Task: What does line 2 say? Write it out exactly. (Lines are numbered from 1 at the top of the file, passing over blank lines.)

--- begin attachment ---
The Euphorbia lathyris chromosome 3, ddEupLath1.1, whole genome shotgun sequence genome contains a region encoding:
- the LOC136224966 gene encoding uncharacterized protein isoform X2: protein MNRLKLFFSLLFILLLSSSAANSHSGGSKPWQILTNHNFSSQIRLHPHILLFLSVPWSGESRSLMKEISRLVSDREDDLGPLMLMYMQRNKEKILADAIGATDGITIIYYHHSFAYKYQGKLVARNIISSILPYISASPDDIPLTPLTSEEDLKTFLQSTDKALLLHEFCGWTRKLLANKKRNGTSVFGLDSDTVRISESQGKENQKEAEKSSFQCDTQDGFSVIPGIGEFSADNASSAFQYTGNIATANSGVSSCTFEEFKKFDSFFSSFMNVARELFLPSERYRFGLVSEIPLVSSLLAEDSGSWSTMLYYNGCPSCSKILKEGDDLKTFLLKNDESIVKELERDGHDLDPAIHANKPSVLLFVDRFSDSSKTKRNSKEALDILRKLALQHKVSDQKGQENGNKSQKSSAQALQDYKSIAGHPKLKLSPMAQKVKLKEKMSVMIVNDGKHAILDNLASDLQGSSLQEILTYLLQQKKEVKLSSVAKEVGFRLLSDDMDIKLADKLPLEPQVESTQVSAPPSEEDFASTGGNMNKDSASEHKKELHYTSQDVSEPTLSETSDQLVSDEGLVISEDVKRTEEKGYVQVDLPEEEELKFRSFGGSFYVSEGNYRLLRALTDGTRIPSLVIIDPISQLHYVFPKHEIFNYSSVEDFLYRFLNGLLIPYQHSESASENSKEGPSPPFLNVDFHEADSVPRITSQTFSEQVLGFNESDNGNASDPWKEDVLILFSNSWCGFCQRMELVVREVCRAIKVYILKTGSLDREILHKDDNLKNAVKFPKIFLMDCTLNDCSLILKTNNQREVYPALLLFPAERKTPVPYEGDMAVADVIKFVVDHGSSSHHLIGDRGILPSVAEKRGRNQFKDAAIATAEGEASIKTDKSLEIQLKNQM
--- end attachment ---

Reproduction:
- the LOC136224966 gene encoding uncharacterized protein isoform X2: protein MNRLKLFFSLLFILLLSSSAANSHSGGSKPWQILTNHNFSSQIRLHPHILLFLSVPWSGESRSLMKEISRLVSDREDDLGPLMLMYMQRNKEKILADAIGATDGITIIYYHHSFAYKYQGKLVARNIISSILPYISASPDDIPLTPLTSEEDLKTFLQSTDKALLLHEFCGWTRKLLANKKRNGTSVFGLDSDTVRISESQGKENQKEAEKSSFQCDTQDGFSVIPGIGEFSADNASSAFQYTGNIATANSGVSSCTFEEFKKFDSFFSSFMNVARELFLPSERYRFGLVSEIPLVSSLLAEDSGSWSTMLYYNGCPSCSKILKEGDDLKTFLLKNDESIVKELERDGHDLDPAIHANKPSVLLFVDRFSDSSKTKRNSKEALDILRKLALQHKVSDQKGQENGNKSQKSSAQALQDYKSIAGHPKLKLSPMAQKVKLKEKMSVMIVNDGKHAILDNLASDLQGSSLQEILTYLLQQKKEVKLSSVAKEVGFRLLSDDMDIKLADKLPLEPQVESTQVSAPPSEEDFASTGGNMNKDSASEHKKELHYTSQDVSEPTLSETSDQLVSDEGLVISEDVKRTEEKGYVQVDLPEEEELKFRSFGGSFYVSEGNYRLLRALTDGTRIPSLVIIDPISQLHYVFPKHEIFNYSSVEDFLYRFLNGLLIPYQHSESASENSKEGPSPPFLNVDFHEADSVPRITSQTFSEQVLGFNESDNGNASDPWKEDVLILFSNSWCGFCQRMELVVREVCRAIKVYILKTGSLDREILHKDDNLKNAVKFPKIFLMDCTLNDCSLILKTNNQREVYPALLLFPAERKTPVPYEGDMAVADVIKFVVDHGSSSHHLIGDRGILPSVAEKRGRNQFKDAAIATAEGEASIKTDKSLEIQLKNQM